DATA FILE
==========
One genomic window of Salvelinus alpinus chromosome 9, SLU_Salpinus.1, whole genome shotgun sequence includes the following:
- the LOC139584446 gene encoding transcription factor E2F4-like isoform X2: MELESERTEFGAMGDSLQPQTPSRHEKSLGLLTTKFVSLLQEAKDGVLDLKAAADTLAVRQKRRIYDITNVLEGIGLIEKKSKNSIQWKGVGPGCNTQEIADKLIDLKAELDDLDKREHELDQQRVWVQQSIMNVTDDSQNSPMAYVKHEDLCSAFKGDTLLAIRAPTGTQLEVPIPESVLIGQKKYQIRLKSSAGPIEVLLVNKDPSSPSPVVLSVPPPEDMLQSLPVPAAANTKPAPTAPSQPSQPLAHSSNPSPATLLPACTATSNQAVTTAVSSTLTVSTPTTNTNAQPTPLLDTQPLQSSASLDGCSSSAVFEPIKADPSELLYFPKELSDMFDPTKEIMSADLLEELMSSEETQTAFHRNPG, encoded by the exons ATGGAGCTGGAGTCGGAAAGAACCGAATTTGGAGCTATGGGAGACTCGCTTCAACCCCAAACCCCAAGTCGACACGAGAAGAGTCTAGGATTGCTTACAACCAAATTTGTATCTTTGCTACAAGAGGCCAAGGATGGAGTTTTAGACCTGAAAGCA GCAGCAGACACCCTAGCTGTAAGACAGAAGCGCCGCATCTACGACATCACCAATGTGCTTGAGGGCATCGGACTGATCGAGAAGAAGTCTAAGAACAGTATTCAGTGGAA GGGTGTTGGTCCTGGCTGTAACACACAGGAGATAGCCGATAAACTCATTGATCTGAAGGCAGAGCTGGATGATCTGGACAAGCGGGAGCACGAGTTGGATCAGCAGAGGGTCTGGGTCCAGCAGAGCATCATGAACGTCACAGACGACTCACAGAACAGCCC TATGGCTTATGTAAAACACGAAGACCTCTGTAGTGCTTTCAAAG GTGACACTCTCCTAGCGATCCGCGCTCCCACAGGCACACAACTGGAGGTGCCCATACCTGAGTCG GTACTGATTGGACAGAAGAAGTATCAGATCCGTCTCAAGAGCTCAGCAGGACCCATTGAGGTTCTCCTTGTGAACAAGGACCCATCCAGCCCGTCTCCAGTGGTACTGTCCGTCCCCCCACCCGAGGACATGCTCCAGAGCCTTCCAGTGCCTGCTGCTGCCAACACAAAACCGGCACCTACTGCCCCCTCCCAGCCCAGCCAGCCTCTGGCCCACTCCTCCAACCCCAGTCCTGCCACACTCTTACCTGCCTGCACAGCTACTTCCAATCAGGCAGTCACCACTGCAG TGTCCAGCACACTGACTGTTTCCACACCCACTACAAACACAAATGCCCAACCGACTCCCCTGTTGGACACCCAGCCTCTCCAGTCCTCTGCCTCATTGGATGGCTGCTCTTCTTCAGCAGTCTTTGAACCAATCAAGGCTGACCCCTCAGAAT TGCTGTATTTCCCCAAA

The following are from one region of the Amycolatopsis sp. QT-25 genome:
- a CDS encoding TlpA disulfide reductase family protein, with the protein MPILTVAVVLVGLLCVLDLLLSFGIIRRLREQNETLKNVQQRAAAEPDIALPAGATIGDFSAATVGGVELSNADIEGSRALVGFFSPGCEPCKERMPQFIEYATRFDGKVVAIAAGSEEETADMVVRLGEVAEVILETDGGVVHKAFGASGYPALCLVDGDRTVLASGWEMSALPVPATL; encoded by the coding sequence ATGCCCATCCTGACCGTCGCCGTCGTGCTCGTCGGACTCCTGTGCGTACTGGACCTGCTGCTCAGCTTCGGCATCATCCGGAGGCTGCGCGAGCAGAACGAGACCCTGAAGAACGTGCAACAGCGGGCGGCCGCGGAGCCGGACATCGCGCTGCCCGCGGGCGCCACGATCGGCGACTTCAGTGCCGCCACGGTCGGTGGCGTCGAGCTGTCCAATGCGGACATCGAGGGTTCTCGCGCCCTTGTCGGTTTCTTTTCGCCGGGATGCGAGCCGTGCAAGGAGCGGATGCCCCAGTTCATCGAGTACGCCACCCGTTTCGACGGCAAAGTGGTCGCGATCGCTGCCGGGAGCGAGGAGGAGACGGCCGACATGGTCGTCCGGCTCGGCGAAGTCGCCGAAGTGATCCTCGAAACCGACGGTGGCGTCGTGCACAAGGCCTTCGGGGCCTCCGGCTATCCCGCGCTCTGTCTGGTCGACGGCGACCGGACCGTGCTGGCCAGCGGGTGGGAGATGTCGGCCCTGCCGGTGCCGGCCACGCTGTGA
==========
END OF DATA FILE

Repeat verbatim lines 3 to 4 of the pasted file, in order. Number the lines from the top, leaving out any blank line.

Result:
The following are from one region of the Amycolatopsis sp. QT-25 genome:
- a CDS encoding TlpA disulfide reductase family protein, with the protein MPILTVAVVLVGLLCVLDLLLSFGIIRRLREQNETLKNVQQRAAAEPDIALPAGATIGDFSAATVGGVELSNADIEGSRALVGFFSPGCEPCKERMPQFIEYATRFDGKVVAIAAGSEEETADMVVRLGEVAEVILETDGGVVHKAFGASGYPALCLVDGDRTVLASGWEMSALPVPATL; encoded by the coding sequence ATGCCCATCCTGACCGTCGCCGTCGTGCTCGTCGGACTCCTGTGCGTACTGGACCTGCTGCTCAGCTTCGGCATCATCCGGAGGCTGCGCGAGCAGAACGAGACCCTGAAGAACGTGCAACAGCGGGCGGCCGCGGAGCCGGACATCGCGCTGCCCGCGGGCGCCACGATCGGCGACTTCAGTGCCGCCACGGTCGGTGGCGTCGAGCTGTCCAATGCGGACATCGAGGGTTCTCGCGCCCTTGTCGGTTTCTTTTCGCCGGGATGCGAGCCGTGCAAGGAGCGGATGCCCCAGTTCATCGAGTACGCCACCCGTTTCGACGGCAAAGTGGTCGCGATCGCTGCCGGGAGCGAGGAGGAGACGGCCGACATGGTCGTCCGGCTCGGCGAAGTCGCCGAAGTGATCCTCGAAACCGACGGTGGCGTCGTGCACAAGGCCTTCGGGGCCTCCGGCTATCCCGCGCTCTGTCTGGTCGACGGCGACCGGACCGTGCTGGCCAGCGGGTGGGAGATGTCGGCCCTGCCGGTGCCGGCCACGCTGTGA